Did you know we have over 240 playlists on Spotify?! Here are our top tips on how you can use Spotify to create the soundtrack of your life!
Each person’s playlist is unique and tracking down the right tunes from your life story or someone else’s life story can sometimes require a bit of investigative work by becoming what we call a ‘music detective’.
We now have over 240 playlists on our Spotify page which is a great tool for anyone to use for free. Our Spotify playlists cover a wide range of themes, from music collected by year/decade, to music from different faith groups, music associated with different countries and UK towns, TV & movie theme tunes and multiple music genres including musicals, Bollywood, classical and popular music. There are also tunes associated with sport and political movements too.
Many of these playlists have been specially curated by staff, researchers, volunteers and community groups across the UK. This community of music detectives has helped create playlists relating to their faith, culture, language and identity, ranging from Greek Orthodox church music and Hindu music, to reggae and Britpop.
We owe a special thanks to Paul Fernandes at Universal Music who has been key in helping us build these playlists with his team and finding other musicians and specialists that have helped us cultivate a diverse collection of playlists for everyone to use.
Click the button below to visit our Spotify profile, or read on for some guidance on using Spotify to create your playlist.
Here are some of our top tips for using Spotify to find music for your personalised playlist:
Test the songs you have added to your Spotify playlist by finding a quiet time to sit with your loved one to listen to the tunes together. If you get a good reaction to a tune, keep it on the list; if you get a negative reaction, remove it from the playlist immediately (see our ‘how to use music safely’ advice page). It might take a few sessions to get a reaction at all, so be patient with tunes that don’t get a reaction the first time, as they may do on later occasions. Make sure you look for subtle positive signs like toe or finger-tapping, in addition to smiles or positive vocal reactions.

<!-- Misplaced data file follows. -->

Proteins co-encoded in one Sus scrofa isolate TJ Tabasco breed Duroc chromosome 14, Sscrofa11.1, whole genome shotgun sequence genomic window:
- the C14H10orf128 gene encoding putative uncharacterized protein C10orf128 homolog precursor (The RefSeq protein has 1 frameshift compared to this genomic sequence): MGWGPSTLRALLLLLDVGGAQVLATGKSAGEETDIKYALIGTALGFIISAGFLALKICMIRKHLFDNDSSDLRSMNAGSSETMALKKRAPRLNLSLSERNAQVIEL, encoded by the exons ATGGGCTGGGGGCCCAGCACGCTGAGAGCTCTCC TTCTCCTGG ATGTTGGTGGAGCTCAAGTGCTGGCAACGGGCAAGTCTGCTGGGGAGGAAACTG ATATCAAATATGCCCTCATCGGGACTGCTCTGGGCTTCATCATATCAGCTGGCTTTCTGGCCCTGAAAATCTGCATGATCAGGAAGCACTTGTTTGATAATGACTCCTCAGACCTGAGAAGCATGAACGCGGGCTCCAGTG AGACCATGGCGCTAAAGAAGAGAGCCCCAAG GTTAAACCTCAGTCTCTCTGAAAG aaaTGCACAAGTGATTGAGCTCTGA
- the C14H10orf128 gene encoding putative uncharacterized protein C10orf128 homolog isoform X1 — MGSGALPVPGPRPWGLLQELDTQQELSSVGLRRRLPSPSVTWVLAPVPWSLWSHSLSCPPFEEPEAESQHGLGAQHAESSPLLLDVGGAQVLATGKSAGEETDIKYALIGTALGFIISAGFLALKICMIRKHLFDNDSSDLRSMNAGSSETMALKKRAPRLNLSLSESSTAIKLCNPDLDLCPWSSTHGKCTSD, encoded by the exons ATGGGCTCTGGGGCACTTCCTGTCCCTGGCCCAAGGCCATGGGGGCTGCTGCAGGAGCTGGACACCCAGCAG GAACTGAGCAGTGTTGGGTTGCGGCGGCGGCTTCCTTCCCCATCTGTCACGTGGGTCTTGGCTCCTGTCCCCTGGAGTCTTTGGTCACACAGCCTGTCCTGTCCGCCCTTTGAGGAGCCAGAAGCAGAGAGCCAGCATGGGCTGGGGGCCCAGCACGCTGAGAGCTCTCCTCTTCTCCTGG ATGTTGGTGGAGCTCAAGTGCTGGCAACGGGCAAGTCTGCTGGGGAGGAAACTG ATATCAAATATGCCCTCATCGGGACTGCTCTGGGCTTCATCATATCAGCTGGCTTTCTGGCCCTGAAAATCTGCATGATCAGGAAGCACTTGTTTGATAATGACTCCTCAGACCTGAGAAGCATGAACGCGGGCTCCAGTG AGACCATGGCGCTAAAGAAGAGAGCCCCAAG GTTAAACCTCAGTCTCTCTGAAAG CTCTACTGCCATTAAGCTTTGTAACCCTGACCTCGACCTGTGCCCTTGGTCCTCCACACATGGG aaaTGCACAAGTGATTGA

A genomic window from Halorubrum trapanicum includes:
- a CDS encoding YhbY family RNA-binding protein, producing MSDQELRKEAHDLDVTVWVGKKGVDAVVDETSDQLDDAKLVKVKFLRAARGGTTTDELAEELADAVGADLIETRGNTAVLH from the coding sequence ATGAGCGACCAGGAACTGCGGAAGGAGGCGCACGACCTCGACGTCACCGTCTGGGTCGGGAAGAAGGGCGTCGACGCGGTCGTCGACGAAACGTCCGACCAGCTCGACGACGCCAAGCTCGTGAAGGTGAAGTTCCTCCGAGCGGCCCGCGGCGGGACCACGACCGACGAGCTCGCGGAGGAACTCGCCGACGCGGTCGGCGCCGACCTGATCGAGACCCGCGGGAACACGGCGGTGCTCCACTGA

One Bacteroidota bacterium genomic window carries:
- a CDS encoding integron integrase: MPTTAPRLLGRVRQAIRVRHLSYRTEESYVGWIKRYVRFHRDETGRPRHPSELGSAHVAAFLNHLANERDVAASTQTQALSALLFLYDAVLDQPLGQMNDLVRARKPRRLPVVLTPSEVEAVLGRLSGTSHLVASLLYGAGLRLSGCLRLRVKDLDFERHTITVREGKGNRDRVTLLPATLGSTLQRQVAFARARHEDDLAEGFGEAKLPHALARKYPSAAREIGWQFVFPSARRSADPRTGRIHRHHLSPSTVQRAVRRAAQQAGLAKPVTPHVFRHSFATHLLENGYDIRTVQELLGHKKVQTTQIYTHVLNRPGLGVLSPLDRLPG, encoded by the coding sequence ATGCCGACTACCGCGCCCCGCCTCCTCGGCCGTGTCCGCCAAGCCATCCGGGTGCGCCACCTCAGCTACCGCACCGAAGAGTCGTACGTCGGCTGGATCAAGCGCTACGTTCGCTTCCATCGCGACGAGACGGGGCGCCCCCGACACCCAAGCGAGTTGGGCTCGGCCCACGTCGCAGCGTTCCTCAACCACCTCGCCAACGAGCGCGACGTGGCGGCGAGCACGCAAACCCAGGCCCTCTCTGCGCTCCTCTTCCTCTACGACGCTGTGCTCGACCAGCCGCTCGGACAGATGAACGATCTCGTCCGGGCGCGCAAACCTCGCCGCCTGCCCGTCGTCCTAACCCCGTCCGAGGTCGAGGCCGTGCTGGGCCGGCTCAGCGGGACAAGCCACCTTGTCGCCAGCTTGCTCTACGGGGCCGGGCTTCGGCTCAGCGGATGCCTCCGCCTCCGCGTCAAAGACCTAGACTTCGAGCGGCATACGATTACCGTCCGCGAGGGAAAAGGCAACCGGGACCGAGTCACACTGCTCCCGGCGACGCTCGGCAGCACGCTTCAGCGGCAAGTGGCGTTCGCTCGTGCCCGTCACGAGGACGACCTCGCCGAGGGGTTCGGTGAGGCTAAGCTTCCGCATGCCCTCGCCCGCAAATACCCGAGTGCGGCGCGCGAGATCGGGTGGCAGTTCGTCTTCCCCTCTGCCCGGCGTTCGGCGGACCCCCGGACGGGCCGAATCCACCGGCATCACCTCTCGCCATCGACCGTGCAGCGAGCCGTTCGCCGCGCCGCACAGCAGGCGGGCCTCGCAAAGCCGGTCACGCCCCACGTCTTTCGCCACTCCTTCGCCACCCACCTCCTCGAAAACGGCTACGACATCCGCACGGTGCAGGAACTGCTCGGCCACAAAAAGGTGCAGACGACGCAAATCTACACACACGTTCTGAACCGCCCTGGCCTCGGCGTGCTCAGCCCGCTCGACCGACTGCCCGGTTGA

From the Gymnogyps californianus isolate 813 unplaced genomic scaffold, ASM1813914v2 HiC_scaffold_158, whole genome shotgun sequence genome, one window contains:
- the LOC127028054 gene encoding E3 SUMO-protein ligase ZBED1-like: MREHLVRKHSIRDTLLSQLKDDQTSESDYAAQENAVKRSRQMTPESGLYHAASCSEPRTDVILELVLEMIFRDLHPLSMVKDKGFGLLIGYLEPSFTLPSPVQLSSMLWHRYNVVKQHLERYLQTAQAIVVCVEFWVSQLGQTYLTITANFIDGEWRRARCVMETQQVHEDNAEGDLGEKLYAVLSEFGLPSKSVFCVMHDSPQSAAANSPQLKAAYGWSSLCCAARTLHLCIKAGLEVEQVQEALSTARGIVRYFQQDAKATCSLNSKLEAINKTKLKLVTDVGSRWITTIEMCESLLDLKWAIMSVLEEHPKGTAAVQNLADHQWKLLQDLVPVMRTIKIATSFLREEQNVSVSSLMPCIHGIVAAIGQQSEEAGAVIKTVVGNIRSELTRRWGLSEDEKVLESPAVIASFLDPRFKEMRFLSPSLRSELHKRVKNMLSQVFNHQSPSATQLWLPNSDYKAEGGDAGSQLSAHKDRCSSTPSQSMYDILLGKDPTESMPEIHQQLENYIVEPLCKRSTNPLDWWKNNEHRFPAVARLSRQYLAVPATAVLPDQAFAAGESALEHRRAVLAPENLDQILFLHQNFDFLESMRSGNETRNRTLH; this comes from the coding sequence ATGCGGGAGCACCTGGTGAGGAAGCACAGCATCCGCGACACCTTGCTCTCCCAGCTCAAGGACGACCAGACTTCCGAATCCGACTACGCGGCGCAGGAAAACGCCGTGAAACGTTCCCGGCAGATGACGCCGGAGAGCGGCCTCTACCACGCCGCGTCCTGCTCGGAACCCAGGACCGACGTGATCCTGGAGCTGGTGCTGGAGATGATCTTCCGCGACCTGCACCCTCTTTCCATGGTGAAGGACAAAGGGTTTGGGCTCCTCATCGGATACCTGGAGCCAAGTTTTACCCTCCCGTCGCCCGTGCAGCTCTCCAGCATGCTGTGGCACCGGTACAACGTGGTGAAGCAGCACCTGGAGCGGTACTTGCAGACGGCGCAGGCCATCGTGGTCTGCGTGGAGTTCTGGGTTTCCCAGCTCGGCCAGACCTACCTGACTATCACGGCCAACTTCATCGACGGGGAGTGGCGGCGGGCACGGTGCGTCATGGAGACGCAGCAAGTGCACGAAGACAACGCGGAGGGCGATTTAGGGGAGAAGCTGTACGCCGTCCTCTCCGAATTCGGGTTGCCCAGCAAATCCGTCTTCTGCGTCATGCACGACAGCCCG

Share your playlist with a loved one! When you’re using Spotify on your computer, right click on the playlist name, positioned on the left-hand side of your screen, then click ‘copy playlist link’ (the URL will look something like this: https://open.spotify.com/playlist/LOTSOFNUMERS&LETTERS). You can paste this URL into an email message or share through a messenger/chat application. When your loved one (or someone who is helping them) receives your message and clicks on your link, they will be taken directly to your playlist. If they already have an account, they can play the playlist straight away. If they don’t have an account, they will be prompted to sign up for one. (Bonus tip: Share our how-to video in tip #1 if they’re not sure how to set up a Spotify account!)
If you have a monthly Spotify subscription, you can download the playlist onto a device such as a smartphone or tablet, which means you can play your playlist when you don’t have internet access. This can be really handy for when you’re out and about. Be aware that if you cancel your subscription, the songs will automatically be removed from your device. Additionally, with a Spotify subscription, you won’t hear any advertisements, which can deliver a better listening experience for some people living with dementia.
We hope you find these top tips helpful! Please feel free to share our blog with family, friends and colleagues.